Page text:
The seemingly never-ending battle over interpretation of the Fair Labor Standards Act’s tip credit provision took another turn Monday. The U.S. Department of Labor’s Wage and Hour Division issued proposed rules that would set clear limits on the amount of non-tipped tasks employees who are paid the $2.13 sub-minimum wage can work. Non-tipped tasks include things like setup before service at a restaurant, light cleaning, and other time that would not directly result in customer gratuities.
Under the Trump administration, DOL proposed in 2019 to eliminate any bright-line test for determining when employees needed to be paid the full $7.25 minimum wage, instead looking at the employee’s activities as a whole to determine if they support the primary tipped work. Under the new proposal, workers for whom the employer claims the tip credit are limited to no more than 20% of their total working time on non-tipped tasks. This “80/20” rule had been in place for decades prior to the 2019 changes but not as a formal regulation. In addition, for continuous periods when tipped employees work more than 30 minutes on non-tipped tasks, they must be paid the full $7.25 minimum wage under the proposal.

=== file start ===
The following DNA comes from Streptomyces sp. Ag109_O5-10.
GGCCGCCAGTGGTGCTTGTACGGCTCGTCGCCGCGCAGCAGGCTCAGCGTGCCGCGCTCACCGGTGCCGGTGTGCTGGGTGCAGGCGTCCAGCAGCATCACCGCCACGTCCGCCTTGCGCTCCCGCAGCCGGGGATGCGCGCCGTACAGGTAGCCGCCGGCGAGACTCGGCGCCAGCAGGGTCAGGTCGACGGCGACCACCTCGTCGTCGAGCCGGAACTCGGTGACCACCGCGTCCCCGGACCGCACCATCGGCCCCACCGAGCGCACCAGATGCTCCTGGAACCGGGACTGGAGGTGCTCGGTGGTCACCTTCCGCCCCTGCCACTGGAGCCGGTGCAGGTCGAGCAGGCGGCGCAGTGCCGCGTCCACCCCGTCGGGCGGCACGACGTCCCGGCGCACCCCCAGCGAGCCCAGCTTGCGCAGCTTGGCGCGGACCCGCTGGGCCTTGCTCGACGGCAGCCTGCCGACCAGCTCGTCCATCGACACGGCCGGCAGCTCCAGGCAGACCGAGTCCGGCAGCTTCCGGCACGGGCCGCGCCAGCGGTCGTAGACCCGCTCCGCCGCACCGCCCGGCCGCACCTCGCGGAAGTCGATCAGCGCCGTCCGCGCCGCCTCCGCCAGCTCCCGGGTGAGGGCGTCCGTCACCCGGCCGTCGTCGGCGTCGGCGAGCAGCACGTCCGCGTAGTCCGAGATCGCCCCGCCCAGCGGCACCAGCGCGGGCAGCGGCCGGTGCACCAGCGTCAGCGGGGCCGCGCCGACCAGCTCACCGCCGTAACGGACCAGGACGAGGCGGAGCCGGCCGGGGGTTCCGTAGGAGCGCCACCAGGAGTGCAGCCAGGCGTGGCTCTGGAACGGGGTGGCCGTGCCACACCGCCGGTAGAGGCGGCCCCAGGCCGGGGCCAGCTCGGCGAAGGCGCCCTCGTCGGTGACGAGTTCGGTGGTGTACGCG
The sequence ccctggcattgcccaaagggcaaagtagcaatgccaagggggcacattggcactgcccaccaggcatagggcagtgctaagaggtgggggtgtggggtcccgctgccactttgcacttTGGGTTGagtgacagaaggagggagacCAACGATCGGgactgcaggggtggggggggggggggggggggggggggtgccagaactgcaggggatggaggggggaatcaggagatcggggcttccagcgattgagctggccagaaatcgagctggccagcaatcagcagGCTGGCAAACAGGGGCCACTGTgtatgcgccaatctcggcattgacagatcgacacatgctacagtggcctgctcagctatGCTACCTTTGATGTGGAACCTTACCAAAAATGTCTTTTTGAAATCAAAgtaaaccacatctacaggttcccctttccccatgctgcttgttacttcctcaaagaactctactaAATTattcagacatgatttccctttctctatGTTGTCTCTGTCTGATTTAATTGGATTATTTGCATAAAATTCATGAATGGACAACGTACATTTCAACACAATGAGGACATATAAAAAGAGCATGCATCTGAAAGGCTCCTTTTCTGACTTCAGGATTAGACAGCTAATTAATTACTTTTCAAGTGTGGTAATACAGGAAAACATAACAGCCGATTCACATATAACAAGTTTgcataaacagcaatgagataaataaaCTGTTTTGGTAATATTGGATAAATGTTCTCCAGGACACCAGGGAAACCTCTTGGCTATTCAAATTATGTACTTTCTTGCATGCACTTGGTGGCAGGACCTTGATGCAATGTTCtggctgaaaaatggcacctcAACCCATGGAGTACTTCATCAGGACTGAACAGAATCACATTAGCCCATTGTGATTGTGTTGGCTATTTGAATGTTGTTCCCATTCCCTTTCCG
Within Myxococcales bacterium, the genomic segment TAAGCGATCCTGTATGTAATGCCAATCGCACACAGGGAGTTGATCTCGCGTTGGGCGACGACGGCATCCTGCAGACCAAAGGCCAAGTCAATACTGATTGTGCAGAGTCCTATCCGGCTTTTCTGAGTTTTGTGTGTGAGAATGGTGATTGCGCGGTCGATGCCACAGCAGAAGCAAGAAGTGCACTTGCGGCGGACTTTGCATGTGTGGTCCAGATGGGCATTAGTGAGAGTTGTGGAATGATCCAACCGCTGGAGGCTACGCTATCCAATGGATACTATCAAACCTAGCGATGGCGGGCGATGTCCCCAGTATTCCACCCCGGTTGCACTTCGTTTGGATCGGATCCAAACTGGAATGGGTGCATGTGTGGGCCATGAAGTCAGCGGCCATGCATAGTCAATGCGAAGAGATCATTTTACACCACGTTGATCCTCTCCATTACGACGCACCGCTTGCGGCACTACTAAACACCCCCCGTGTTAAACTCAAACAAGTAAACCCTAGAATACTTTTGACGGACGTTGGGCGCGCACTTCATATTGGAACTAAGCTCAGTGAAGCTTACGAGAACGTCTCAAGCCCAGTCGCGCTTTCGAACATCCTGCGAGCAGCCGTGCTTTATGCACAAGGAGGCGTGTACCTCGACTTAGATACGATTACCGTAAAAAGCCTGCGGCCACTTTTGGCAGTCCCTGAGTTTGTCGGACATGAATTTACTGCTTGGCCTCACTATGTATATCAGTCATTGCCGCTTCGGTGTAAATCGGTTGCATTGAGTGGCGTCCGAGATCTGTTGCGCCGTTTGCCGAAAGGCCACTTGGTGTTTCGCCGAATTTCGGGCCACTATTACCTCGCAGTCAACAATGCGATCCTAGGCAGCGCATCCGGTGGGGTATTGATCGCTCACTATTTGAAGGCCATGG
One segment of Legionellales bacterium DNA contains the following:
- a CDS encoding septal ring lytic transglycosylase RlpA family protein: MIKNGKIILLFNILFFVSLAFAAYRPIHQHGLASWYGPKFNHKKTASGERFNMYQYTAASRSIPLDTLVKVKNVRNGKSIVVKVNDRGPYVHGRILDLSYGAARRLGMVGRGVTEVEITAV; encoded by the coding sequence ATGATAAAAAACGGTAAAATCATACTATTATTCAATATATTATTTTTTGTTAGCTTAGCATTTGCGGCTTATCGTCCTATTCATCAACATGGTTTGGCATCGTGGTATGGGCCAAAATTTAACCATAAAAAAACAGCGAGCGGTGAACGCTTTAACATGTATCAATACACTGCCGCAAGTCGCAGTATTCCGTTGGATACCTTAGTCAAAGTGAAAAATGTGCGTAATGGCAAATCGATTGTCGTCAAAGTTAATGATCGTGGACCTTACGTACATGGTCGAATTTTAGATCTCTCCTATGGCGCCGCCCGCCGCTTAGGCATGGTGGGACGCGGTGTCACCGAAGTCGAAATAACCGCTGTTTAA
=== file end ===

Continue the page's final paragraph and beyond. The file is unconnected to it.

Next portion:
If finalized, these rules would require employers in the hospitality industry to rethink how they assign and track various work tasks for tipped employees. By formalizing these time limits, managers will be required to closely monitor employee tasks to make sure that they are being paid the appropriate rate based on the work performed. DOL is accepting comments on the proposed regulations through August 23.